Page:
“When your conscientiousness impels you to take on more than you can really handle,” Cain writes, “you begin to lose interest, even in tasks that normally engage you.” She calls it “emotional labor”, or the effort we make to control and change our own emotions, and it’s associated with stress, burnout and other physical symptoms. Too much energy spent trying to naviagate the emotional storms, and wham. You’re sidelined with every tank on empty.

Been there, done that. “Empty” is how I spent the entire year of 2011.

Other introvert traits, according to Cain: they get sick more easily in highly stressful situations; don’t handle information overload well; are not good at multitasking (which is not doing two things at once but being able to quickly switch between multiple tasks); prefer deep, meaningful conversations to chit chat; are less driven by rewards like cash or “top dog” status; and are often exhausted after being around other people. Yup, that’s me.

But here’s the thing to remember: those are not bad traits to have. The world needs introverts. Cain talks a lot about the power of introverts in business and finance, citing the success of people like Bill Gates, Charles Schwab, Warren Buffet, and Steve Wozniak, introverted leaders and innovators often described as quiet, humble, shy, gracious, modest and understated.

Managers put a lot of emphasis on hiring employees who can multitask, but multitasking “reduces productivity and increases mistakes by up to 50 percent”. Cain suggests that managers “Make the most of introverts’ strengths – these are the people who can help you think deeply, strategize, solve complex problems, and spot canaries in your coal mines.”

The world needs those quiet innovators like Marie Curie, who work in solitude but make contributions from which we all benefit. Much can be accomplished with quiet strength – think Rosa Parks, Ghandi. There’s something to be said for people who are driven by internal gratification rather than external rewards.

And never forget that you can change the world without necessarily having to play host to everyone in it. Cain quotes Theodore Geisel, otherwise known as Dr. Seuss, an introvert who rarely ventured out to meet his merry bands of young fans. “In mass,” Geisel has said, “[children] terrify me.”

I don’t think I needed Cain to tell me that introverts are important or make significant contributions to society. I know that. What I did need was for someone to explain that being introverted is OK; that being shy in some situations and social in others is normal for someone like me; that it’s OK to not strive to be rich or famous (or want shiny new things); that someone understands that being alone is not the same as being lonely; that for people like me, solitude can be invigorating and shouldn’t be viewed as anti-social.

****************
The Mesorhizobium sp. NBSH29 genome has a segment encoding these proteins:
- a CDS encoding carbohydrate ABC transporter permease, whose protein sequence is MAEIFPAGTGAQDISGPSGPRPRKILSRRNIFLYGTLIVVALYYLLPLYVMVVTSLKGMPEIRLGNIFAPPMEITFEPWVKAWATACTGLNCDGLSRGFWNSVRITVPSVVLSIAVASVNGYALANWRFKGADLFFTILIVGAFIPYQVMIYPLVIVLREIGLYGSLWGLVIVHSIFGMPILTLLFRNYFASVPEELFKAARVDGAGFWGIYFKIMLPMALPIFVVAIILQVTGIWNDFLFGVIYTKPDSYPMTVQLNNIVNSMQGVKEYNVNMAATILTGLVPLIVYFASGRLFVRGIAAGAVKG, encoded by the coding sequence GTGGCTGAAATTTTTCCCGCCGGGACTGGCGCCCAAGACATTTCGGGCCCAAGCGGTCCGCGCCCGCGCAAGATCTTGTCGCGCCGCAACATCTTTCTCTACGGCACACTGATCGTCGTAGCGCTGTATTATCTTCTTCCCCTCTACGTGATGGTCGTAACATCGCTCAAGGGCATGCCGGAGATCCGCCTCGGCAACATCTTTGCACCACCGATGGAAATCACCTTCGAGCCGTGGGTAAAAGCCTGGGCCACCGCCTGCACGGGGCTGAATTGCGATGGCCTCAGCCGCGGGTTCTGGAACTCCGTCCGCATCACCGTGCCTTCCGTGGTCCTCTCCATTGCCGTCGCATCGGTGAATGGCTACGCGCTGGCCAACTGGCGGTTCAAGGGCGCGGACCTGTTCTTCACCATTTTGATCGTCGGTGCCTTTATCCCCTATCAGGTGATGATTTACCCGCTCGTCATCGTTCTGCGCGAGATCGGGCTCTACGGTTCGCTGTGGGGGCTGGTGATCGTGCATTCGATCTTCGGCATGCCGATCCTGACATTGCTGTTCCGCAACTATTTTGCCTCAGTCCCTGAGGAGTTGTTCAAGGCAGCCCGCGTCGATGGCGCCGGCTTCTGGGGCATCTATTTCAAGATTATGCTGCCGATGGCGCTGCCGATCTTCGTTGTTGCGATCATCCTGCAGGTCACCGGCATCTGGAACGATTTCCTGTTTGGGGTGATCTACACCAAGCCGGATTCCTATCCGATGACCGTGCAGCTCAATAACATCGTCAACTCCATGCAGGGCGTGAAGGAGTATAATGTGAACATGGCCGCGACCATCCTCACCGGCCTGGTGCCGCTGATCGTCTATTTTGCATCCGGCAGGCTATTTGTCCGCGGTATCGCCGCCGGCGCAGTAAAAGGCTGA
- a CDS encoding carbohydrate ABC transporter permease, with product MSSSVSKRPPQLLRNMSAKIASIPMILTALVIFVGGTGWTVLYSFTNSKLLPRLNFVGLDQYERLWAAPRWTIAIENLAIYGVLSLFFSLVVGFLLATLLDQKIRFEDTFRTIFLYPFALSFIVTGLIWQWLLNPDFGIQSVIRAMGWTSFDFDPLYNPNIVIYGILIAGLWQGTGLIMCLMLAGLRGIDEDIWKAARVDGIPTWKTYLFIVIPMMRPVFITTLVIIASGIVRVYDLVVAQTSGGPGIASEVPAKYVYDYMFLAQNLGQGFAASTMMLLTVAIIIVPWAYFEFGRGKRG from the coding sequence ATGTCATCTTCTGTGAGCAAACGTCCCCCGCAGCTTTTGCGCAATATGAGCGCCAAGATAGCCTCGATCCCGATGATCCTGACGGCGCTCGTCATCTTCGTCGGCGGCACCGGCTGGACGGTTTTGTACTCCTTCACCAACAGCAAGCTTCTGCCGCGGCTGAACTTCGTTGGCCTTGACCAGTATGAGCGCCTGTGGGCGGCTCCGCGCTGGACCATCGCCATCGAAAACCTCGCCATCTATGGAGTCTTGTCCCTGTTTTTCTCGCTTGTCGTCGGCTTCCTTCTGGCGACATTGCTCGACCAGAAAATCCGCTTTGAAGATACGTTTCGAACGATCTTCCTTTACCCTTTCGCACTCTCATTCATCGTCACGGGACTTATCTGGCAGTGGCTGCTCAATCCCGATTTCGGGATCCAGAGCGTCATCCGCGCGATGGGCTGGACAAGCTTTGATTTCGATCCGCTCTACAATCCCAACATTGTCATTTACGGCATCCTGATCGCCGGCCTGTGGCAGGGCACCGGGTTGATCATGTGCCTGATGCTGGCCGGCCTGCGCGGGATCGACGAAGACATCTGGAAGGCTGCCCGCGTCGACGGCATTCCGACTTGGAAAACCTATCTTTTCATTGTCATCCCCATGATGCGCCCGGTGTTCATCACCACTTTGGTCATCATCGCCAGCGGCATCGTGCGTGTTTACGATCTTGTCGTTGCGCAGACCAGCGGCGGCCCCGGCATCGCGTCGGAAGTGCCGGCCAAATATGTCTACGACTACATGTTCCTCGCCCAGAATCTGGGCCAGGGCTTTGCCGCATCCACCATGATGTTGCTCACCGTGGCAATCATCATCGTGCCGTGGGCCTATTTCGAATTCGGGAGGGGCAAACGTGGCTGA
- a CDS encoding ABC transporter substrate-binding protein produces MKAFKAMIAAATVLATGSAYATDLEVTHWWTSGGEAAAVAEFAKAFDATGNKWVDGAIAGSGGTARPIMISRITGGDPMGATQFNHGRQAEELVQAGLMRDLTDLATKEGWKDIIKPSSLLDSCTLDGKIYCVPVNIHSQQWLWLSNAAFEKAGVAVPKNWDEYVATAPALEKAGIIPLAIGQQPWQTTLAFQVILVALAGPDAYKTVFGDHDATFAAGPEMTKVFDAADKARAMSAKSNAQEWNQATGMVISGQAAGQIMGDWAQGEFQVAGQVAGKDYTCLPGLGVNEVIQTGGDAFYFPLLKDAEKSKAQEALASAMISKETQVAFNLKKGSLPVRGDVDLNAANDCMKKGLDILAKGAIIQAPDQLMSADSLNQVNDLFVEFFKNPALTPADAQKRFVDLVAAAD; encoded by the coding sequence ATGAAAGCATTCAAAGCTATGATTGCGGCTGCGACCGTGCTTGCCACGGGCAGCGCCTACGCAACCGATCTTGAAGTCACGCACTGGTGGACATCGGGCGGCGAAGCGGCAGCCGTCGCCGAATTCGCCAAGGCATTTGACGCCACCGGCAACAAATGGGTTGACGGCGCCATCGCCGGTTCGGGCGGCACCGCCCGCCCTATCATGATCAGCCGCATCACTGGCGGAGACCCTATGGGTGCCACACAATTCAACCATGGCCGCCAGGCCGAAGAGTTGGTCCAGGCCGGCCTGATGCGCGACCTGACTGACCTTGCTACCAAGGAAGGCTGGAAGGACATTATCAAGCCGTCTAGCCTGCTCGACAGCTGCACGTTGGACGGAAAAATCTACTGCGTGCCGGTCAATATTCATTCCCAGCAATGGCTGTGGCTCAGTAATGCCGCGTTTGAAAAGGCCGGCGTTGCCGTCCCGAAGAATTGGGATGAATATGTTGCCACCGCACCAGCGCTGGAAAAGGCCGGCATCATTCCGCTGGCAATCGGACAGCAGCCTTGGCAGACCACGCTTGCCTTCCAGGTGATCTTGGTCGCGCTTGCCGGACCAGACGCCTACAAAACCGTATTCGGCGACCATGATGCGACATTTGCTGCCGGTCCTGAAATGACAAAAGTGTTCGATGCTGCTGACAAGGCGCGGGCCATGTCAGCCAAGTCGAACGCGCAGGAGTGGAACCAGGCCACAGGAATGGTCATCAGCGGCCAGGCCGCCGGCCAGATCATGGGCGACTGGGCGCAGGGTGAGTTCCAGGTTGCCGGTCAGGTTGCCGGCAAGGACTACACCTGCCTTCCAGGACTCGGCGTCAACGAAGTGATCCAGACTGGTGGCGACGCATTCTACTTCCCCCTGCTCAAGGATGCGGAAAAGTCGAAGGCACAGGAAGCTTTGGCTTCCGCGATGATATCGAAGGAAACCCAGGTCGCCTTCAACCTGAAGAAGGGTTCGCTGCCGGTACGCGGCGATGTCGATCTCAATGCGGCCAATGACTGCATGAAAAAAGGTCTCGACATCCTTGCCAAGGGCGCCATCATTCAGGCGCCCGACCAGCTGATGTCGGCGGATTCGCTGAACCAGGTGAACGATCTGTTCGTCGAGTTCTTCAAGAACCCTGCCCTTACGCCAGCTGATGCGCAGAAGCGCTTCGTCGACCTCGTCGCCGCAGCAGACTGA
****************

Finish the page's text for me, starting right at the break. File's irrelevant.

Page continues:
The key, writes Cain, is to “put yourself in the right lighting … Use your natural powers – of persistence, concentration, insight, sensitivity – to do work you love and work that matters. Solve problems, make art, think deeply. Figure out what you are meant to contribute to the world and make sure you contribute it.”

And that’s what I really needed to hear.

 You can learn more about “Quiet: The Power of Introverts in a World That Won’t Stop Talking” on the book’s website.

  • Robin Frisella

    Thank you for this! I guess I had a need to feel validated. “You? Shy? You? Introverted? That’s impossible!” I have heard it all my adult life. I have the twice-as-nice combo of Introvert and painfully shy. If these people had known me as a silent, wide-eyed child, they’d have believed it. I love your party story–people don’t get the sometimes Herculean effort that’s required to do the crowded social scene.

    • Joanne Brokaw

      Here’s the thing to remember: shy and introverted you were created for a purpose only you can fulfill, and you were created exactly the way you are in order to do it! You trying to be someone else would only muck up the whole thing. You’re perfect just the way you are. How’s that for empowering? ;)

  • agricola

    Learning how to manage and enjoy (yes, enjoy – sometimes, in small doses) socializing is something we have to LEARN. And if I don’t get a piece of ‘alone time’ to sit down at the end of the day, woe to all around: meltdown imminent.

    The only ‘cruise’ activity that sounded good to me, last year when we were talking ‘cruise’ (which we did NOT take) is the ‘private stateroom with balcony overlooking the (empty) ocean’ part!

    • Joanne Brokaw

      Hmm. An empty stateroom overlooking the vast, gorgeous ocean? I could handle that! LOL

  • Debra Watson

    THANK YOU for writing this wonderful piece! I felt as though you were writing about me. It is so refreshing to read an insightful article which values those who are what I call “real people” who care about things that truly matter in life and not the things that get all of the attention in our culture.

    • Joanne Brokaw

      Thanks so much for the kind words! It helps to know we’re not alone, doesn’t it? When I said last week to some friends that I wouldn’t know Beyonce if she knocked on my front door, they were aghast. As if being up on pop culture really is all that matters in life … ;)

  • Bholter